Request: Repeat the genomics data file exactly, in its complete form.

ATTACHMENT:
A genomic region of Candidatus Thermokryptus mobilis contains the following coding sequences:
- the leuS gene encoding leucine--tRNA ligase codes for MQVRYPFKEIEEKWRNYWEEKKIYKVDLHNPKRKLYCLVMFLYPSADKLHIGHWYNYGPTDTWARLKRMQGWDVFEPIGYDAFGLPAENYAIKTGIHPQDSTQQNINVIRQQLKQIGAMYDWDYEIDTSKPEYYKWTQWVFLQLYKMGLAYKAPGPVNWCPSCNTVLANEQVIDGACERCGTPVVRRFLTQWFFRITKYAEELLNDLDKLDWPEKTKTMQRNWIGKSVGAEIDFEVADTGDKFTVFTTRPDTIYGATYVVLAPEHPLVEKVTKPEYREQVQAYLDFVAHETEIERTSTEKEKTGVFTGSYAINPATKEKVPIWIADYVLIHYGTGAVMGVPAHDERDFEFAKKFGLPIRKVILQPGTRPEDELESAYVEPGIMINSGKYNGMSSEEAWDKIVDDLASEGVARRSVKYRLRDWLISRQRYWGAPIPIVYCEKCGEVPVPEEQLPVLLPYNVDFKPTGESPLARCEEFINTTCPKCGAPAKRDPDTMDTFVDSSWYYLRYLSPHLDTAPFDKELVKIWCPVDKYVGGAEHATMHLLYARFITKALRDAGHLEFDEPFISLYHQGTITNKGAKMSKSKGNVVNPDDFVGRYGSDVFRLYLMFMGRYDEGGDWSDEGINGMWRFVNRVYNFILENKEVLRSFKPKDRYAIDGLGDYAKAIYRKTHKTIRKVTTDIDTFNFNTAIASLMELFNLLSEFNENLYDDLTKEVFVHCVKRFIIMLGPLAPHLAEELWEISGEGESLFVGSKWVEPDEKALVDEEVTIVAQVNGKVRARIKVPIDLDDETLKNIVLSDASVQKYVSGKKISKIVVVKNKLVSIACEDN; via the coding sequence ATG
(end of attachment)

A genomic region of Candidatus Thermokryptus mobilis contains the following coding sequences:
- the leuS gene encoding leucine--tRNA ligase codes for MQVRYPFKEIEEKWRNYWEEKKIYKVDLHNPKRKLYCLVMFLYPSADKLHIGHWYNYGPTDTWARLKRMQGWDVFEPIGYDAFGLPAENYAIKTGIHPQDSTQQNINVIRQQLKQIGAMYDWDYEIDTSKPEYYKWTQWVFLQLYKMGLAYKAPGPVNWCPSCNTVLANEQVIDGACERCGTPVVRRFLTQWFFRITKYAEELLNDLDKLDWPEKTKTMQRNWIGKSVGAEIDFEVADTGDKFTVFTTRPDTIYGATYVVLAPEHPLVEKVTKPEYREQVQAYLDFVAHETEIERTSTEKEKTGVFTGSYAINPATKEKVPIWIADYVLIHYGTGAVMGVPAHDERDFEFAKKFGLPIRKVILQPGTRPEDELESAYVEPGIMINSGKYNGMSSEEAWDKIVDDLASEGVARRSVKYRLRDWLISRQRYWGAPIPIVYCEKCGEVPVPEEQLPVLLPYNVDFKPTGESPLARCEEFINTTCPKCGAPAKRDPDTMDTFVDSSWYYLRYLSPHLDTAPFDKELVKIWCPVDKYVGGAEHATMHLLYARFITKALRDAGHLEFDEPFISLYHQGTITNKGAKMSKSKGNVVNPDDFVGRYGSDVFRLYLMFMGRYDEGGDWSDEGINGMWRFVNRVYNFILENKEVLRSFKPKDRYAIDGLGDYAKAIYRKTHKTIRKVTTDIDTFNFNTAIASLMELFNLLSEFNENLYDDLTKEVFVHCVKRFIIMLGPLAPHLAEELWEISGEGESLFVGSKWVEPDEKALVDEEVTIVAQVNGKVRARIKVPIDLDDETLKNIVLSDASVQKYVSGKKISKIVVVKNKLVSIACEDN; via the coding sequence ATG